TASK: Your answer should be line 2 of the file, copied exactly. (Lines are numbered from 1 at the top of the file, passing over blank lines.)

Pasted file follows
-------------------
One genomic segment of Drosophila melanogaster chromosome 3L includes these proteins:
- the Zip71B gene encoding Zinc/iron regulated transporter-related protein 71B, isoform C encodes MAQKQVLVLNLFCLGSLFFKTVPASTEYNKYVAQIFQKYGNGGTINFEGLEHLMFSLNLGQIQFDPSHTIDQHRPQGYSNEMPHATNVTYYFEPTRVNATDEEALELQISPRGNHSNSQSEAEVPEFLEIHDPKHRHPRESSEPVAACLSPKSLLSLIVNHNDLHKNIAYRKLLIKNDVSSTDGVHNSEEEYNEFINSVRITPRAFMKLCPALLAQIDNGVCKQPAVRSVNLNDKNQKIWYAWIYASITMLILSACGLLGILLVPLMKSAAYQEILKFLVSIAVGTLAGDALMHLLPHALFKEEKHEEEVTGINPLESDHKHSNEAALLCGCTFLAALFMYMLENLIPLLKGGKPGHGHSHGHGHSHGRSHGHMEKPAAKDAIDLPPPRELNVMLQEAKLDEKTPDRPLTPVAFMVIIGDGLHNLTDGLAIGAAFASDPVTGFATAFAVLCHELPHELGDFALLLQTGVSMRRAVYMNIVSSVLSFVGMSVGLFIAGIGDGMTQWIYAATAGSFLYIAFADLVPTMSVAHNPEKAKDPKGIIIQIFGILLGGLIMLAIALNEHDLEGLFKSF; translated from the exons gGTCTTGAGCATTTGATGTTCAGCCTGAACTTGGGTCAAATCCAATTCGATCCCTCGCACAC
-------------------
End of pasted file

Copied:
- the Zip71B gene encoding Zinc/iron regulated transporter-related protein 71B, isoform C encodes MAQKQVLVLNLFCLGSLFFKTVPASTEYNKYVAQIFQKYGNGGTINFEGLEHLMFSLNLGQIQFDPSHTIDQHRPQGYSNEMPHATNVTYYFEPTRVNATDEEALELQISPRGNHSNSQSEAEVPEFLEIHDPKHRHPRESSEPVAACLSPKSLLSLIVNHNDLHKNIAYRKLLIKNDVSSTDGVHNSEEEYNEFINSVRITPRAFMKLCPALLAQIDNGVCKQPAVRSVNLNDKNQKIWYAWIYASITMLILSACGLLGILLVPLMKSAAYQEILKFLVSIAVGTLAGDALMHLLPHALFKEEKHEEEVTGINPLESDHKHSNEAALLCGCTFLAALFMYMLENLIPLLKGGKPGHGHSHGHGHSHGRSHGHMEKPAAKDAIDLPPPRELNVMLQEAKLDEKTPDRPLTPVAFMVIIGDGLHNLTDGLAIGAAFASDPVTGFATAFAVLCHELPHELGDFALLLQTGVSMRRAVYMNIVSSVLSFVGMSVGLFIAGIGDGMTQWIYAATAGSFLYIAFADLVPTMSVAHNPEKAKDPKGIIIQIFGILLGGLIMLAIALNEHDLEGLFKSF; translated from the exons gGTCTTGAGCATTTGATGTTCAGCCTGAACTTGGGTCAAATCCAATTCGATCCCTCGCACAC